DO know the job you are applying for. Try and learn as much as you can about the place you are applying to. Some of this information can go into your CV in a subtle way to show that you are aware of the needs of the position. Spot anything the business does which you think you could improve upon – Do you think you could be an asset to them? Let them know how in your CV. This why copy and paste type CVs frequently find themselves on the rejection pile. Many employers can get annoyed at the fact that you are not sufficiently interested in the position advertised to do a bit of research. As employers, we all know that the world doesn’t revolve around us but sometimes we like to feel a bit special.

DO keep it succinct. Highlight particular personal achievements, e.g. ‘During my period as a professional player, I received 120 caps.’ 

DO put your work history and educational details in reverse chronological order, i.e. starting with the most recent. 


DO spend time on your Personal Statement. It should briefly outline the knowledge, skills, attitudes and abilities that you possess. In particular, it should highlight that you have appropriate knowledge that is required to do the job, the skills required (these will relate to the transferable skills that you have developed throughout your education and career so far), the attitude and abilities required.

DON’T sell yourself short. Many people take for granted the skills they have and presume employers will assume they have them too. If you know your way around Microsoft Office or you’re good at a skill which an employer needs then state that. If you don’t state something clearly, we will presume you are being vague for a reason.

DON’T use both sides of the paper. Use separate sheets of paper for each page of your CV. 

DON’T waste space at the start of your CV with the heading ‘Curriculum Vitae’. It will be clear to the employer that the document is your CV. It is also a waste of valuable space. 

DON’T exaggerate your experience to make it sound more impressive. If it can’t stand up to scrutiny in the interview, you will blow your chances of getting the job.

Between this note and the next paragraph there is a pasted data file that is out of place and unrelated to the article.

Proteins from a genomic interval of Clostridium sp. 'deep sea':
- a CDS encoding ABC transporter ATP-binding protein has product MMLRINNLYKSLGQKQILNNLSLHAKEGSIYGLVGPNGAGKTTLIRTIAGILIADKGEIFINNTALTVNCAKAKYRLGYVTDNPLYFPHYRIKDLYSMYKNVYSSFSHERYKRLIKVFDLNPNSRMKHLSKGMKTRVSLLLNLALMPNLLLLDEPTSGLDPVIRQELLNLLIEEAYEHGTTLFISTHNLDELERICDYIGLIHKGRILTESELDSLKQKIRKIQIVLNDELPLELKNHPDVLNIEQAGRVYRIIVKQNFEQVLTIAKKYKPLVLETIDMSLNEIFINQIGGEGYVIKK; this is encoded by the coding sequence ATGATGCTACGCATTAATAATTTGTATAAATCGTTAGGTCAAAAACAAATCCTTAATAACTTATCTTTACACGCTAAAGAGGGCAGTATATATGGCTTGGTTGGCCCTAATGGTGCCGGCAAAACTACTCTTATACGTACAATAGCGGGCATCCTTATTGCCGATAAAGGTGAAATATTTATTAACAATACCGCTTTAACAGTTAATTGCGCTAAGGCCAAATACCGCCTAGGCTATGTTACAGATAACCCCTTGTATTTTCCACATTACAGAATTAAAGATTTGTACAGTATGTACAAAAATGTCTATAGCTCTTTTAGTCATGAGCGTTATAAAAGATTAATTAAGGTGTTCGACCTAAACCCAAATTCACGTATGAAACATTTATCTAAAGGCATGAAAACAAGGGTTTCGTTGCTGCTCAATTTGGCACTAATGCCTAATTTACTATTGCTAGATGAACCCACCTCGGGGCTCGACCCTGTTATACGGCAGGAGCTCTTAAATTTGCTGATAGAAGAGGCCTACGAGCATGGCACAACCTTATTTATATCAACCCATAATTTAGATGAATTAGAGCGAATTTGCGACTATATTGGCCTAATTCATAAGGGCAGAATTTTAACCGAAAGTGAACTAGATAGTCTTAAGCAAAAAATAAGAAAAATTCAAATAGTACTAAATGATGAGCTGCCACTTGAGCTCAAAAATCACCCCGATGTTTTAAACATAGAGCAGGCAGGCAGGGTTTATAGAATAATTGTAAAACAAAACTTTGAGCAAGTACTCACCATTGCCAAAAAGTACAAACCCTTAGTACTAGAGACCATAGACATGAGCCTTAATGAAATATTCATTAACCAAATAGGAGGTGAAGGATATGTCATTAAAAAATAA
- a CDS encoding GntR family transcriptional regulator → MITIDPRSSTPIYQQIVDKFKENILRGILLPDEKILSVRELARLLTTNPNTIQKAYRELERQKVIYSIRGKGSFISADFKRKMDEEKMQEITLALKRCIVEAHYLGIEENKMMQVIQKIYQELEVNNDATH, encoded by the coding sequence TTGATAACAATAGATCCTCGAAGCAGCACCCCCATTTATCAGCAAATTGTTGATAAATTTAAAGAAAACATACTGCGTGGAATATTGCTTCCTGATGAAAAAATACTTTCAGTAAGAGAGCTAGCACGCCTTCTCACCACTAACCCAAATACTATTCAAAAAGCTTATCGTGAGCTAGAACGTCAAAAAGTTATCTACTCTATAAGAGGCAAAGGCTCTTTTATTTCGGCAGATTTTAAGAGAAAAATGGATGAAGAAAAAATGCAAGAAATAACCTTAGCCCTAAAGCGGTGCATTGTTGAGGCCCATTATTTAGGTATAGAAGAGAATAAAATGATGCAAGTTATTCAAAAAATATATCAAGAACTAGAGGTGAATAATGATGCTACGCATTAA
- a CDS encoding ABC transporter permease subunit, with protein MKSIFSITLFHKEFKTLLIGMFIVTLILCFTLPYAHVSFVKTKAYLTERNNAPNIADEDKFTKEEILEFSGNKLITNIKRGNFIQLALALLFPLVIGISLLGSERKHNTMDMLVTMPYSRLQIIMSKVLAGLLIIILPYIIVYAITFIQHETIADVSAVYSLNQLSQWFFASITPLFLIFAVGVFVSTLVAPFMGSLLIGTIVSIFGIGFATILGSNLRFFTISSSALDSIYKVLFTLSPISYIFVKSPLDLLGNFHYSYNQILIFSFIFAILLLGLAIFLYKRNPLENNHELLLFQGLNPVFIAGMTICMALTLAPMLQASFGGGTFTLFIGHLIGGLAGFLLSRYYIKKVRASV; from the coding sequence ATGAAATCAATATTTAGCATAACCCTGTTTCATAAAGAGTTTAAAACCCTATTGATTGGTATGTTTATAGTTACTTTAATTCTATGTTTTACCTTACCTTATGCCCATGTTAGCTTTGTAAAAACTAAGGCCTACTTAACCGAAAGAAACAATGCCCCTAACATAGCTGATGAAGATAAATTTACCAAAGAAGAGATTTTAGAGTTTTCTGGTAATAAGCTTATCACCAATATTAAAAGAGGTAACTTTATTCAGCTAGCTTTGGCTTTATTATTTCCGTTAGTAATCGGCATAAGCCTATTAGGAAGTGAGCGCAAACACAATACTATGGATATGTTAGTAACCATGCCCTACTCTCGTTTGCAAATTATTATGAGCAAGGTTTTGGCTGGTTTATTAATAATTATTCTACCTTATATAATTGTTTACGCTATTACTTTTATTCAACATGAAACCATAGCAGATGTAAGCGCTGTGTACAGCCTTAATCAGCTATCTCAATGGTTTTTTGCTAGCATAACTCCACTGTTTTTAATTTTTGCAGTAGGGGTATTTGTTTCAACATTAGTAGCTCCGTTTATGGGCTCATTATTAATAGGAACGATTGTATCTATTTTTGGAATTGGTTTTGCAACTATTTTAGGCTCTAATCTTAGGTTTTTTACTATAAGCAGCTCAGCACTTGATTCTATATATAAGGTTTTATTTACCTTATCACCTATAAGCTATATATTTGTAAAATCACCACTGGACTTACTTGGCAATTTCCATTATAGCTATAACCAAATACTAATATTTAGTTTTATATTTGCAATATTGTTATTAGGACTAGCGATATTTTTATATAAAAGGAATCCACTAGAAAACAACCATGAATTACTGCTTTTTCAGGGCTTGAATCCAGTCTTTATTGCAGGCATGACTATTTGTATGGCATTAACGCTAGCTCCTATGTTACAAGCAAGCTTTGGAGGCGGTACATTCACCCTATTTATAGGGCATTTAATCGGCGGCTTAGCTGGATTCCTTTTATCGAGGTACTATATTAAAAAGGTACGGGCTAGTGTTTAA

DON’T claim complete responsibility for achievements implying no one else deserves any credit as this is usually not the case. 

DON’T write a novel. It should concisely paint a picture of you and your job history. Key points should be highlighted to develop interest and excitement about you as a potential candidate. 

DON’T use a narrative style. Highlight your accomplishments in a bullet point format, as you then don’t need as many complete sentences. But be warned; brief points must be carefully thought out. 

DON’T use initials and jargon. Write so you’re understood. There’s a general consensus by good interviewers that people who really know their subject, write and speak clearly and don’t try to complicate issues


Networking is a necessity for anyone looking to find new career options. We live in a world where connections can be as important as experience. As professional rugby players you are in an enviable position where people want to meet you and get to know you. By practicing and mastering the art of networking you can determine who may be a powerful connection for your future career.

Top Tips to Take the Pain out of Networking!
Some people are brilliant at networking and seem to float around the room chatting to everyone. Others find networking a real challenge and tend to shy away. Walking into a room full of unknown people can feel intimidating. Below are some tips to take the pain out of your next networking event!